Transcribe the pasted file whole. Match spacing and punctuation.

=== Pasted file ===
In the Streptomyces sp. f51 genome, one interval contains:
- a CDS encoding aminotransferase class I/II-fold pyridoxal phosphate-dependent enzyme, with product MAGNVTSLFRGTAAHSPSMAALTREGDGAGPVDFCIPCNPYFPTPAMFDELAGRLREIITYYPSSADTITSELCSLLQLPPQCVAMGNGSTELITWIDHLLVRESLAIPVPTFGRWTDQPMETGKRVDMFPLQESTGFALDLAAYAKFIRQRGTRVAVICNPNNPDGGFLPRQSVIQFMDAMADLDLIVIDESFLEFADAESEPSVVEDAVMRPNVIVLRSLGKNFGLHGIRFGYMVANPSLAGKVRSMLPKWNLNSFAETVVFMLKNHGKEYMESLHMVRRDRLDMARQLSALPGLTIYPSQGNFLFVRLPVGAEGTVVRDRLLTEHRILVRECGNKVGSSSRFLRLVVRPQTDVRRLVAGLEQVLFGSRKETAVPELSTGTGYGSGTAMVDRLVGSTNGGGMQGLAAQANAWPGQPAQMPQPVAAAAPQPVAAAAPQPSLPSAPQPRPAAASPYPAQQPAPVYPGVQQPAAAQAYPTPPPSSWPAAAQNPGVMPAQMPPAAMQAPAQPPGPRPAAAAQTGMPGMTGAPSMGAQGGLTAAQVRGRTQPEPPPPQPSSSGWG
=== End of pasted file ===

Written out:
In the Streptomyces sp. f51 genome, one interval contains:
- a CDS encoding aminotransferase class I/II-fold pyridoxal phosphate-dependent enzyme, with product MAGNVTSLFRGTAAHSPSMAALTREGDGAGPVDFCIPCNPYFPTPAMFDELAGRLREIITYYPSSADTITSELCSLLQLPPQCVAMGNGSTELITWIDHLLVRESLAIPVPTFGRWTDQPMETGKRVDMFPLQESTGFALDLAAYAKFIRQRGTRVAVICNPNNPDGGFLPRQSVIQFMDAMADLDLIVIDESFLEFADAESEPSVVEDAVMRPNVIVLRSLGKNFGLHGIRFGYMVANPSLAGKVRSMLPKWNLNSFAETVVFMLKNHGKEYMESLHMVRRDRLDMARQLSALPGLTIYPSQGNFLFVRLPVGAEGTVVRDRLLTEHRILVRECGNKVGSSSRFLRLVVRPQTDVRRLVAGLEQVLFGSRKETAVPELSTGTGYGSGTAMVDRLVGSTNGGGMQGLAAQANAWPGQPAQMPQPVAAAAPQPVAAAAPQPSLPSAPQPRPAAASPYPAQQPAPVYPGVQQPAAAQAYPTPPPSSWPAAAQNPGVMPAQMPPAAMQAPAQPPGPRPAAAAQTGMPGMTGAPSMGAQGGLTAAQVRGRTQPEPPPPQPSSSGWG